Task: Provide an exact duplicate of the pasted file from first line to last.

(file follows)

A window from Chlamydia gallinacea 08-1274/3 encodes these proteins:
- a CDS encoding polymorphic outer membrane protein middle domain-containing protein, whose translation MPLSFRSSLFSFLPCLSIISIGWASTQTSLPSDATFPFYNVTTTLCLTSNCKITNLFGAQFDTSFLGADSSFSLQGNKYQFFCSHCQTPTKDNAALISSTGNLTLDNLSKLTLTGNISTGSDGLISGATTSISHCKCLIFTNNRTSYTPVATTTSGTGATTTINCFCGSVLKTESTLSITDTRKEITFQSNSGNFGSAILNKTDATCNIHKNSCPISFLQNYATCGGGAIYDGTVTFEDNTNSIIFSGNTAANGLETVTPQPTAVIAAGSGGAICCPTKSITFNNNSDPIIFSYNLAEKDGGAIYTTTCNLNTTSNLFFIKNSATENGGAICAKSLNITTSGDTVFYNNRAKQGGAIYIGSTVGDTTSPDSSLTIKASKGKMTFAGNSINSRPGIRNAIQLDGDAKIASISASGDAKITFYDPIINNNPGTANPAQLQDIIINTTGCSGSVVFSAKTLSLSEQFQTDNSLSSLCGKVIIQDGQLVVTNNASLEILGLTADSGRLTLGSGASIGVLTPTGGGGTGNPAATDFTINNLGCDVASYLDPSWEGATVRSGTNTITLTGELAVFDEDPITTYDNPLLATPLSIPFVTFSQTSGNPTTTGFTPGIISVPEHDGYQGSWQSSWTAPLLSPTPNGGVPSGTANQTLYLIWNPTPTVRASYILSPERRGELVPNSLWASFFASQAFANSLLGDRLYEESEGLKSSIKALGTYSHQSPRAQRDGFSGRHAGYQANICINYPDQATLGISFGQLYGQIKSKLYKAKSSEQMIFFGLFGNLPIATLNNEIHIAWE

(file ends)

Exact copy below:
A window from Chlamydia gallinacea 08-1274/3 encodes these proteins:
- a CDS encoding polymorphic outer membrane protein middle domain-containing protein, whose translation MPLSFRSSLFSFLPCLSIISIGWASTQTSLPSDATFPFYNVTTTLCLTSNCKITNLFGAQFDTSFLGADSSFSLQGNKYQFFCSHCQTPTKDNAALISSTGNLTLDNLSKLTLTGNISTGSDGLISGATTSISHCKCLIFTNNRTSYTPVATTTSGTGATTTINCFCGSVLKTESTLSITDTRKEITFQSNSGNFGSAILNKTDATCNIHKNSCPISFLQNYATCGGGAIYDGTVTFEDNTNSIIFSGNTAANGLETVTPQPTAVIAAGSGGAICCPTKSITFNNNSDPIIFSYNLAEKDGGAIYTTTCNLNTTSNLFFIKNSATENGGAICAKSLNITTSGDTVFYNNRAKQGGAIYIGSTVGDTTSPDSSLTIKASKGKMTFAGNSINSRPGIRNAIQLDGDAKIASISASGDAKITFYDPIINNNPGTANPAQLQDIIINTTGCSGSVVFSAKTLSLSEQFQTDNSLSSLCGKVIIQDGQLVVTNNASLEILGLTADSGRLTLGSGASIGVLTPTGGGGTGNPAATDFTINNLGCDVASYLDPSWEGATVRSGTNTITLTGELAVFDEDPITTYDNPLLATPLSIPFVTFSQTSGNPTTTGFTPGIISVPEHDGYQGSWQSSWTAPLLSPTPNGGVPSGTANQTLYLIWNPTPTVRASYILSPERRGELVPNSLWASFFASQAFANSLLGDRLYEESEGLKSSIKALGTYSHQSPRAQRDGFSGRHAGYQANICINYPDQATLGISFGQLYGQIKSKLYKAKSSEQMIFFGLFGNLPIATLNNEIHIAWE